Re: Hardware hassles: Linux vs. Windows
Windows is no guarantee of ease. A friend of mine and I bought
comparable computers two years ago, both Sony Vaio, mine a laptop and
his a tower.
I erased WinXP immediately, and would demand a refund if I thought I
had a Linux users chance in Redmond of success. It runs beautifully,
Debian hardware detection works well for most everything, except for
the idiot WinModem which no one has gotten to work, and a few little
pointless things like the volume+- and screen brightness buttons.
My friend is a Windows based programmer, and needs to run Win2K Pro in
order to do his work. Drivers were a royal bitch to find, and both of
suffered from the lack of technical specifications available from
Apparently, we "don't need to know".
What he did to detect all the hardware was to run Knoppix and look in
the KDE Infocenter for make/model. Doing this, he was able to
assemble drivers over the course of a couple of weeks so that most
everything works for him under Win2K.
Sure, all the hardware "just worked" under WinXP, but remember it was
Sony customized WinXP. Generic Windows had exactly the same problems
as Linux, for exactly the same reasons.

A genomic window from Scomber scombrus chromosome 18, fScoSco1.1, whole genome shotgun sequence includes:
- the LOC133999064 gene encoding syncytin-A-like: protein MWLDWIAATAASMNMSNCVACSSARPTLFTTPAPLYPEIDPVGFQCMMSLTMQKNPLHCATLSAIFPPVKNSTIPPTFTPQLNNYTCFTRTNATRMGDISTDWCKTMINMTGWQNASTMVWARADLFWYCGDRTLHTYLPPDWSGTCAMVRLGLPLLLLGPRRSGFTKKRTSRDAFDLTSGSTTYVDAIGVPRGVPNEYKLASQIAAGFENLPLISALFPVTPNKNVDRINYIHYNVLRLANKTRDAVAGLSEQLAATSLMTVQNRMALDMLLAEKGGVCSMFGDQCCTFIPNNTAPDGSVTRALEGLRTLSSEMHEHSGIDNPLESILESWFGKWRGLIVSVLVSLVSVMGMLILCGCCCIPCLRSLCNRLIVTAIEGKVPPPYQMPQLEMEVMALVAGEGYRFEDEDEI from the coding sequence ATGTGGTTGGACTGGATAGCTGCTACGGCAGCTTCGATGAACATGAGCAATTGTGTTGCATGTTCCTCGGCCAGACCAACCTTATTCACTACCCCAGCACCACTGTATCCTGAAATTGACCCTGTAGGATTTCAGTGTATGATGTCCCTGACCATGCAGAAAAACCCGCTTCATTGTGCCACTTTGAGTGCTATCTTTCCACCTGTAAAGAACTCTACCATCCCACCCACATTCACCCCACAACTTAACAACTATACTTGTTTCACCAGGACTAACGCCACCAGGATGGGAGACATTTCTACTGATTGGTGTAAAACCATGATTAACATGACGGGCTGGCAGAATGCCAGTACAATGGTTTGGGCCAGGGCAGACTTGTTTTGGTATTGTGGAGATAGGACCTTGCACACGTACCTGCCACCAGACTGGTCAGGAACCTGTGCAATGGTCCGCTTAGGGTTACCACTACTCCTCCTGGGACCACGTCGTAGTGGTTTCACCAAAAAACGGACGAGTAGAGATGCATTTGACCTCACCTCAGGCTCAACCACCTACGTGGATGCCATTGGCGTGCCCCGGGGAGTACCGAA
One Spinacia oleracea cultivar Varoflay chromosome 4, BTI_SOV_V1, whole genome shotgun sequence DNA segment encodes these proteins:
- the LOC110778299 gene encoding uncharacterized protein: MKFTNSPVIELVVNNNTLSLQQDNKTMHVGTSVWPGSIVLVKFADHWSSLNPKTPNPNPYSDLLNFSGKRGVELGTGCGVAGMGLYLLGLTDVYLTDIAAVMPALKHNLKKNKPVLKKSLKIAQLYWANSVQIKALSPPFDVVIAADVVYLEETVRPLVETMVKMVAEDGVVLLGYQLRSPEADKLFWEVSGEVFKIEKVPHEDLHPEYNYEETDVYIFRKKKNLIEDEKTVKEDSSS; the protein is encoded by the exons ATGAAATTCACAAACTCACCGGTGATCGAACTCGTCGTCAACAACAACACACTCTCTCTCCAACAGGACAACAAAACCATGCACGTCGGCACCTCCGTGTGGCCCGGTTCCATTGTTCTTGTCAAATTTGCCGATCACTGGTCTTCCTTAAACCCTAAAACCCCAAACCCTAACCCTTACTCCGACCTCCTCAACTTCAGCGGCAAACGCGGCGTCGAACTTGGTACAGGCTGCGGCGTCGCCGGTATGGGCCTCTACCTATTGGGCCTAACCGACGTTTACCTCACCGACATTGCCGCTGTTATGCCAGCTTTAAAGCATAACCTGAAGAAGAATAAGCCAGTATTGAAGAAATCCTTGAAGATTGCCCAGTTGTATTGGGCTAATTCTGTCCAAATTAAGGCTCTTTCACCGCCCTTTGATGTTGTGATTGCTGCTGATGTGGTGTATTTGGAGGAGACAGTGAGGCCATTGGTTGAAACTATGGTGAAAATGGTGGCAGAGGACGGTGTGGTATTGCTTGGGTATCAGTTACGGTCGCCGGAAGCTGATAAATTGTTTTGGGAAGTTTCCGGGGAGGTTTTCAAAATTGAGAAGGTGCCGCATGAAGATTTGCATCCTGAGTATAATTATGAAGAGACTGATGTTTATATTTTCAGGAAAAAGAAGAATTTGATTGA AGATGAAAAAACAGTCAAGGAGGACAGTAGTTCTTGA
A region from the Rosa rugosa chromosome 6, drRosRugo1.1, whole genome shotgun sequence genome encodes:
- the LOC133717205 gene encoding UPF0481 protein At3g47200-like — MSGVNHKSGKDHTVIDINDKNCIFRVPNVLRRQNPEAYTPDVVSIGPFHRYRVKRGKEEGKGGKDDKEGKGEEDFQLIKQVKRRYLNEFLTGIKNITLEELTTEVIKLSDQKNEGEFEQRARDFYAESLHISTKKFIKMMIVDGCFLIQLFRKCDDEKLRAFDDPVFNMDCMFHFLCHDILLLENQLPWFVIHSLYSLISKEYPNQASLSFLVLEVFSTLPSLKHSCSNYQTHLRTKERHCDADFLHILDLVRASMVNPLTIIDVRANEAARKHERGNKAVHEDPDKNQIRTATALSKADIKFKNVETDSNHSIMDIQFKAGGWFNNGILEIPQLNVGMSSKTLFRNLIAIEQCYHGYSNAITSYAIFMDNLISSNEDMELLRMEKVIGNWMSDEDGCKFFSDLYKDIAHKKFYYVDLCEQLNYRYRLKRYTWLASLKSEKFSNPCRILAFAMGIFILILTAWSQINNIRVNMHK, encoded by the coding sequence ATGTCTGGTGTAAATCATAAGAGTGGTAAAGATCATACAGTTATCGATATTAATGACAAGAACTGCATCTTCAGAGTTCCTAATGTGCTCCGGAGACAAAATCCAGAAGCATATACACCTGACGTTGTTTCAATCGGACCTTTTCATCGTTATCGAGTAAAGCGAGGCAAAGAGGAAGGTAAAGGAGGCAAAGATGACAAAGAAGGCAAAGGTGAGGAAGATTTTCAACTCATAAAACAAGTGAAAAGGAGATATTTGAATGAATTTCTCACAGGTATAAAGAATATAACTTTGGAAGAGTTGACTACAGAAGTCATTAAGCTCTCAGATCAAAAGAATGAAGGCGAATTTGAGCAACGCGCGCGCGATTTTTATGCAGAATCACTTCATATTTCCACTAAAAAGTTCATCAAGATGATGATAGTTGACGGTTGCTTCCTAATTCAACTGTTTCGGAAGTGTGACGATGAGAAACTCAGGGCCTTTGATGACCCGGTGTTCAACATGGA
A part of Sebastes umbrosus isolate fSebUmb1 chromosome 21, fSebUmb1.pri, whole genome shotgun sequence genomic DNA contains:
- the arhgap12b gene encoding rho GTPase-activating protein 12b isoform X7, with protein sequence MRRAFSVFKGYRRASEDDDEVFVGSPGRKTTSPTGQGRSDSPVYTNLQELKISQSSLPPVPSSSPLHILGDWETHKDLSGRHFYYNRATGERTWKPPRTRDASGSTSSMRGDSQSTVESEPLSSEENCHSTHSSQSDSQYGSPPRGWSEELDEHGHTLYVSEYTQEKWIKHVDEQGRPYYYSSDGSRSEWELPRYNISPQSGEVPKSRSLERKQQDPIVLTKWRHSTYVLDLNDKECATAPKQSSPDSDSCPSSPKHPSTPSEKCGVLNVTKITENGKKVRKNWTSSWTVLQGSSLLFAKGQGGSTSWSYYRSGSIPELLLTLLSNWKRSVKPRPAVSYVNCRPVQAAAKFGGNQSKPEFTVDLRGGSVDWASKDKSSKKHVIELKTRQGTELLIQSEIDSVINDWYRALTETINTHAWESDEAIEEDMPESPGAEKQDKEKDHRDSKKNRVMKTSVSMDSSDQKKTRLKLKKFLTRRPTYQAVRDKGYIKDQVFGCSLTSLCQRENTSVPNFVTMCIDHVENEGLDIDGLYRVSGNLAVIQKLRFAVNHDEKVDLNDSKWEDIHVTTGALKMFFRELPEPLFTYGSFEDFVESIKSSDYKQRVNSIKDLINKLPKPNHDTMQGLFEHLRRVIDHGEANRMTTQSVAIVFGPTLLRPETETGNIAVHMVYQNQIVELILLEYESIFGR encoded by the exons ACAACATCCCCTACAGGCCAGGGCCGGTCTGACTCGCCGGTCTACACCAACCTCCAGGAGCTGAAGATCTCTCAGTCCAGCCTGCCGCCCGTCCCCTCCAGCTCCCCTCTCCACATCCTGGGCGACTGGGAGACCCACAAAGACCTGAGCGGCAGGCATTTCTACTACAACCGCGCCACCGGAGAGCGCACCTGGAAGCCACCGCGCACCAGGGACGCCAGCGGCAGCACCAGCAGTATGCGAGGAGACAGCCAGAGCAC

There is only one reason that hardware "just works" under Microsoft
Windows: Hardware manufacturers know that if they don't provide a
driver that works within Windows, their box won't sell to the large
majority of the people who buy wiz-bang stuff.
What disgusts me is that all a hardware manufacturer needs to do is
publish their API and nerds will write Linux drivers for it. They
don't have to pay for software development or support! It would save
them $$$$ AND endear them to the OpenSource community, without them
having to do anything more than provide the same primary information
that they have to give to their Windows driver programmers. It
wouldn't cost them one red (sorry, zinc) cent.
In the immortal words of stand-up comedians of all languages, "But
>As much as I like Linux and its ideals, I thought to myself, "I've
>had to deal with issues like these in Windows. I buy a product, plug
>in, and almost always, it just works."
September 11th, 2001
The proudest day for gun control and central
planning advocates in American history